Communications of the streaming data between Users A-F may be further appreciated through consideration of FIGS. 2-3 that schematically show some representative configurations of the Users A-F. As shown by FIGS. 2-3, the Users A-F may be conference rooms, class rooms, or other spaces in which multiple individuals gather to participate in the video communications session with other individuals that are located at others of the Users A-F. FIG. 3 illustrates an alternate configuration in which a single individual is participating in the conference from, for example, a vehicle (such as an auto, truck, train, plane, boat, etc.), a home office, a hotel room, or other location. Each of the Users A-F can use one or more cameras 18 that are directed at an audience A, an instructor S, or other things or people. In FIG. 3, only an audience A is present (which may be only one individual--or may be more).
 Many different cameras will be appropriate for practice of example embodiments, with suitable examples including those available from LOGITECH Co., Fremont Calif. (e.g., Logitech QuickCam Pro 4000), the MICROSOFT LifeCam VX-1000, the SONY EVI D100 series and/or the CANON VC series of remote pan/tilt cameras, and the like. With reference to FIG. 2, the cameras 18 at one User A-F may be trained on different people or things at that location, with an example being one camera 18 at an audience A and one camera 18 at a speaker S. The cameras may be controllable remotely, so that User A may be able to direct the direction of a camera 18 at User B, for instance. At other locations, with examples shown in FIG. 3, only one camera 18 is present.
 In FIG. 2, two microphones 20 are provided--one for receiving audio from the instructor S and a second for receiving audio from the audience A. There are a wide variety of suitable microphones available for practice of embodiments of the system, including by way of example SONY ECM microphones, PHOENIX Duet microphone, POLYCOM microphones, and the like. Although not illustrated, those knowledgeable in the art will appreciate that other cameras, microphones, computers, gateways, firewalls, mixers, multi-plexers, and like devices may also be present depending on desired video communications session details and other factors.
 With reference to FIG. 3, only a single camera 18 is provided and a single microphone 20 along with a laptop computer 34. This might be useful for allowing an individual to participate in a video communications session from a home office, while traveling in a hotel room or on a plane, or the like. The camera 18 (such as a LOGITECH QuickCam) and microphone 20 might be combined on a laptop mountable unit, for instance, and the speaker 32 (and an alternate microphone 20) might be headphones worn by the user. Suitable headphones include those available from PLANTRONICS Corp. This example configuration is particularly convenient for portable participation in video communications sessions.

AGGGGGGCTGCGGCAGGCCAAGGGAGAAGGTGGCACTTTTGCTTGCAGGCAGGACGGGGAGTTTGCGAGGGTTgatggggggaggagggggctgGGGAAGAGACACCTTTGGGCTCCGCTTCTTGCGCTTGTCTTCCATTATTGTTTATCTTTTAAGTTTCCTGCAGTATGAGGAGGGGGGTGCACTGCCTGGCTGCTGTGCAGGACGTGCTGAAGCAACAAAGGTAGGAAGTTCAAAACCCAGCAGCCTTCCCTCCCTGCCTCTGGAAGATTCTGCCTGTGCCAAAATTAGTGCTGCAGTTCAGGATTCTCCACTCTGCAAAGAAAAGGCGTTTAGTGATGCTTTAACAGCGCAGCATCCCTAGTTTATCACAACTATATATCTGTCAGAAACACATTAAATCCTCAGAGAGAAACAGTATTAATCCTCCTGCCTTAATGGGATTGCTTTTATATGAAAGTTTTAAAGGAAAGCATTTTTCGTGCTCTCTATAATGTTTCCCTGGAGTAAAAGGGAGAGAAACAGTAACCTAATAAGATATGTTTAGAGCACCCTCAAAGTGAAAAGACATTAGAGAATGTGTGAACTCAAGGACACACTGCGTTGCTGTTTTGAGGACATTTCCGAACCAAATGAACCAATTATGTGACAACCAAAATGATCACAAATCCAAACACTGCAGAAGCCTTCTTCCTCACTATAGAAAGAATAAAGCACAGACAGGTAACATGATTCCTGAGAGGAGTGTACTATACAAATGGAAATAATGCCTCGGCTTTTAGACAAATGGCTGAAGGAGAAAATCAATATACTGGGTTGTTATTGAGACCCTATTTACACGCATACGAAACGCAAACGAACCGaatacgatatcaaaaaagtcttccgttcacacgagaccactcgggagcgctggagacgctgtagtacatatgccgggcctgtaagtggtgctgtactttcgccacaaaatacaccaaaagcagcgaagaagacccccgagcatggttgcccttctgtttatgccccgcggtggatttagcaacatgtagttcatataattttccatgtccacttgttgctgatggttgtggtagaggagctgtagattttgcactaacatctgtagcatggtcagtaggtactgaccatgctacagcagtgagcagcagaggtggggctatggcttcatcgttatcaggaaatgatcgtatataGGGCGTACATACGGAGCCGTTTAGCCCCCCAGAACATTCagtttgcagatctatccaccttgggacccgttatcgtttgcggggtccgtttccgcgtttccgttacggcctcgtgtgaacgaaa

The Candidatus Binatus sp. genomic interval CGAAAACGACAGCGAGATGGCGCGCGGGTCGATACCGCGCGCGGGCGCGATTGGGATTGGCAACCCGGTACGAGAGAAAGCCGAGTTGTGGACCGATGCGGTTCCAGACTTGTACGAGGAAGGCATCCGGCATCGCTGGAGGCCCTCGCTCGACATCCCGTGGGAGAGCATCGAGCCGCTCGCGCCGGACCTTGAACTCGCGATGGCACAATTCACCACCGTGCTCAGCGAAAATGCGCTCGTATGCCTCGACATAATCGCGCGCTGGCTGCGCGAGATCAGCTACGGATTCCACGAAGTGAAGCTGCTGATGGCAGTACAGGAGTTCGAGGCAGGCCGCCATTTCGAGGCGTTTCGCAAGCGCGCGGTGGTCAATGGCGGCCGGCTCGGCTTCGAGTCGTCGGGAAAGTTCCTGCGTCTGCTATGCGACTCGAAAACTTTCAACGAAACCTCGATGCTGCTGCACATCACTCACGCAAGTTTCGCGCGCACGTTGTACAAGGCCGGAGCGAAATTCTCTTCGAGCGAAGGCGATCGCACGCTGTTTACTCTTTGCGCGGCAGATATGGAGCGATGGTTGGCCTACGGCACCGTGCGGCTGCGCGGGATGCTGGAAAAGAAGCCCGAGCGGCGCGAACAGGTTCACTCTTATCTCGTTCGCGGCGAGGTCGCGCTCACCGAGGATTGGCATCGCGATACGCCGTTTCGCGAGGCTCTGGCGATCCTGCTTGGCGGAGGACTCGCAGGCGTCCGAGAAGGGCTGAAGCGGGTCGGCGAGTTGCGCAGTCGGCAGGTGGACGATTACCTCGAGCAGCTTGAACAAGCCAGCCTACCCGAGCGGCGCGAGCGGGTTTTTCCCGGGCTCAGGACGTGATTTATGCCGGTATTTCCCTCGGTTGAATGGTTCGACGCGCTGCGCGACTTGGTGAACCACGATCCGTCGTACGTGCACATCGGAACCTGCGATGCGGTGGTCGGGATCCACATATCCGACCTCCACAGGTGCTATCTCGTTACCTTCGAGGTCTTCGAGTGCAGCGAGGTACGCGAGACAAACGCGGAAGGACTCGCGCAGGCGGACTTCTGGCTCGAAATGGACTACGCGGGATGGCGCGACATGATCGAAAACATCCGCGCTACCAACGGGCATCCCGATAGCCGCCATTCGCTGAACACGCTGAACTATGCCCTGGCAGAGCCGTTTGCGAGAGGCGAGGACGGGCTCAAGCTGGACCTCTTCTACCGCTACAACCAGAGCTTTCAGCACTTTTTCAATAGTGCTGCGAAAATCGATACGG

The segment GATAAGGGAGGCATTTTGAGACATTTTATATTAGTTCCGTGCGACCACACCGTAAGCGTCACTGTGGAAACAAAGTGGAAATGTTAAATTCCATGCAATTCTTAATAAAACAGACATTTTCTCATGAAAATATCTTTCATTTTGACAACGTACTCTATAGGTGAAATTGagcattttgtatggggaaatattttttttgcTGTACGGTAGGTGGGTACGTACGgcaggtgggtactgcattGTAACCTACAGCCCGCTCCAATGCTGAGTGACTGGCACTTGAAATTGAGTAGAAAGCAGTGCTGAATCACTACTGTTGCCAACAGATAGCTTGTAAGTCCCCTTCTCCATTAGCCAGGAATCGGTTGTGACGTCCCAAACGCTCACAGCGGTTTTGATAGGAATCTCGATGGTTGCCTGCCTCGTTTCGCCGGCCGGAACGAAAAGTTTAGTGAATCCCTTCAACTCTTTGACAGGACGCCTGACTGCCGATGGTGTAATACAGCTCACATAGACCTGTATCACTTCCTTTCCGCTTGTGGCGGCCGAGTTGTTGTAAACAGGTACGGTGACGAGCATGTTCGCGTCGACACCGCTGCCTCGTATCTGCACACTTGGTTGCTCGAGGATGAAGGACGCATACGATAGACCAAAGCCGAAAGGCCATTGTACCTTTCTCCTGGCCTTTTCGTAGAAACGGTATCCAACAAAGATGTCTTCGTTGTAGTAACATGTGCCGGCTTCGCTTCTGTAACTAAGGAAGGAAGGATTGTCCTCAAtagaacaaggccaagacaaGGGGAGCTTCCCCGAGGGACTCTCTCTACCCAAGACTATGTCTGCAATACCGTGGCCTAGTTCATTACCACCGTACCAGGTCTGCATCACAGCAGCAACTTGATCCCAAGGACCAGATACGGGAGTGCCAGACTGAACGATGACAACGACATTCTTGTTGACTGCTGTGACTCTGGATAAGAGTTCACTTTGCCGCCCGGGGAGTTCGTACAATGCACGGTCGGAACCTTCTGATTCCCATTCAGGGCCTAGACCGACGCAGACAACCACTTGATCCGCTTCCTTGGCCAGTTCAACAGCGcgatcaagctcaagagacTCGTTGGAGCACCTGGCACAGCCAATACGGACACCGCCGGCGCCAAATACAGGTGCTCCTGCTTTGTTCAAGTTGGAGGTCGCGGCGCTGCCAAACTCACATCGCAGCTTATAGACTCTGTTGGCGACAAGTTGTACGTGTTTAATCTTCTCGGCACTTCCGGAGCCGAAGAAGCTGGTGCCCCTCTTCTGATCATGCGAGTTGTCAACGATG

In an example video communications session such as a videoconference, each of the Users A-F not only sends streaming video and audio data, but likewise receives streaming video, audio, and other data communicated from some or all of the other Users A-F. Referring once again to the schematics of FIG. 2-3 by way of example, one or more projectors 26 may be provided to project real-time video images 28 from one or more of the other Users A-F on a screen 30.
 There are a variety of suitable projectors widely commercially available, with examples including those from INFOCUS Co. such as its LP series, TOSHIBA TDP series, NEC MT series, SHARP PG series, and IBM projectors. The projectors may have specification as are appropriate for a particular application, with an example being having at least 2000 lumens and XGA resolution. Also, it will be appreciated that use of a projector to display output images may easily be replaced with use of a monitor on which output video images are viewed. For example, FIG. 3 illustrates a laptop computer 34 the monitor of which may be useful to display output video data streams 28 from others of the Users A-F. Other larger size monitors may also be useful for display of video data, with examples including standard cathode ray tube monitors, 19'', 40'', 50'' and larger plasma, LCD and other technology monitors. One or more speakers 32 may also be provided to play real-time audio from the other users or other sources.
 Any number of video images may be provided that show video data in real-time from any number of other cameras or other sources located at the other users. For example, the user A may simultaneously display output video data streams 28 from each of the other users B-F, or may choose to display on a select subset of those streams. The display of streams may be set as desired, with different output display streams 28 located in different locations on the display 30. Further, the output video streams 28 may include charts, graphs, documents, other digital files, replayed video files, and the like.